Summertime precipitation deficits in the southern Peruvian highlands since 1964

Imfeld, Noemi; Barreto Schuler, Christian; Correa Marrou, Kris Milagros; Jacques‐Coper, Martín; Sedlmeier, Katrin; Gubler, Stefanie; Huerta, Adrian; Brönnimann, Stefan (2019). Summertime precipitation deficits in the southern Peruvian highlands since 1964. International journal of climatology, 39(11), pp. 4497-4513. Wiley 10.1002/joc.6087

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Precipitation deficits remain a concern to the rural population in the southern Peruvian highlands and knowledge about their occurrence is lacking because of scarce data availability. For mountainous regions with sparse station networks, reanalyses can provide valuable information; however, known limitations in reproducing precipitation are aggravated due to unresolved topographical effects. In this study, we assess in a first step the representation of precipitation during the rainy season (January–February–March) in seven reanalysis data sets in comparison to a newly generated gridded precipitation data set for Peru. In a second step, we assess summer precipitation deficits in Peru during the second half of the 20th century.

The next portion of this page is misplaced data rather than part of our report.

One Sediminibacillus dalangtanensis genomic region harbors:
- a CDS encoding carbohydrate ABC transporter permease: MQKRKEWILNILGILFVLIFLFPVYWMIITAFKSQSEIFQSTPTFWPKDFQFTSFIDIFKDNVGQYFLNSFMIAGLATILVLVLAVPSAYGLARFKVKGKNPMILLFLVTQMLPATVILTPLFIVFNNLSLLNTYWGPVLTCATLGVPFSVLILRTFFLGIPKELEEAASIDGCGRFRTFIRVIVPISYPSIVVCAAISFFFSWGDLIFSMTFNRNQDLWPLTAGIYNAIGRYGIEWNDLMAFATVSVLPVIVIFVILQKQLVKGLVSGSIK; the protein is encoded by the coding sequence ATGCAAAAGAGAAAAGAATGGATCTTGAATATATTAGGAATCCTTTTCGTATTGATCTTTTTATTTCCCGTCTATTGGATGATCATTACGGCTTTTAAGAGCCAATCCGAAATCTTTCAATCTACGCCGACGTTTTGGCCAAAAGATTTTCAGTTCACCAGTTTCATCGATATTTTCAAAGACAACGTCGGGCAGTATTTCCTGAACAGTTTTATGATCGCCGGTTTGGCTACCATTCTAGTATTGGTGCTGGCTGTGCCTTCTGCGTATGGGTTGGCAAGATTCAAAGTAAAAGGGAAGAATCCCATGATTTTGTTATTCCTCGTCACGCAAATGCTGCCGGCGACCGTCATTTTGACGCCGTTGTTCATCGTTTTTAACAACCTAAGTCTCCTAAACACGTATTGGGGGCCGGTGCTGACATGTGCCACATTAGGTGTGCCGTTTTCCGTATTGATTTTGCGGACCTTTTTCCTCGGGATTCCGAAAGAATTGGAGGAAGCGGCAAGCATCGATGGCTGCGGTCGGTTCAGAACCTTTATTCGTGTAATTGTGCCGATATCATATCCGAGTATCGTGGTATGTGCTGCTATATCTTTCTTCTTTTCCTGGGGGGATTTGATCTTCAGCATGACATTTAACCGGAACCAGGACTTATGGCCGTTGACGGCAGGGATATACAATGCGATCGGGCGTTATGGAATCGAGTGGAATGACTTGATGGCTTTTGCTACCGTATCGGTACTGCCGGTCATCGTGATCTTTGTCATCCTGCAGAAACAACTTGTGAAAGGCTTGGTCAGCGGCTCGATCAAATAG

In the reanalyses data sets, we find biases strongly influenced by the topography of the models and low correlations for the rainy season. Thus, reanalyses do not solve the problem of data scarcity for this region either. Furthermore, we confirm that El Niño is not a sufficient stratification criterion for precipitation deficits during the rainy season (JFM) in the southern Peruvian highlands. Based on observational records and reanalyses, a considerable fraction of inter‐annual variability of precipitation can be explained through upper‐tropospheric zonal wind anomalies. Westerly wind anomalies, often related to the warming of the troposphere during an El Niño event, lead to dry conditions, but not all El Niño events produce these westerly wind anomalies. Atmospheric simulations indicate differences between precipitation deficits in central Pacific and eastern Pacific El Niño flavours, which cannot be addressed in observations due to reduced record length: Droughts in the southern Peruvian Andes during eastern Pacific El Niño events seem to be related to a stronger warming in the troposphere above the central Pacific ocean, whereas this is not the case for droughts during central Pacific El Niño events. These results, however, need to be further corroborated by model studies and palaeoclimatological research.

Item Type:

Journal Article (Original Article)


10 Strategic Research Centers > Oeschger Centre for Climate Change Research (OCCR)
08 Faculty of Science > Institute of Geography

UniBE Contributor:

Imfeld, Noemi and Brönnimann, Stefan


900 History > 910 Geography & travel
500 Science > 580 Plants (Botany)






[UNSPECIFIED] CONICYT‐Chile ; [UNSPECIFIED] EU‐FP7 ; [4] Swiss National Science Foundation ; [97] Swiss Agency for Development and Cooperation




Saba Sabina Baer

Date Deposited:

02 Jul 2019 13:11

Last Modified:

23 Feb 2021 21:22

Publisher DOI:





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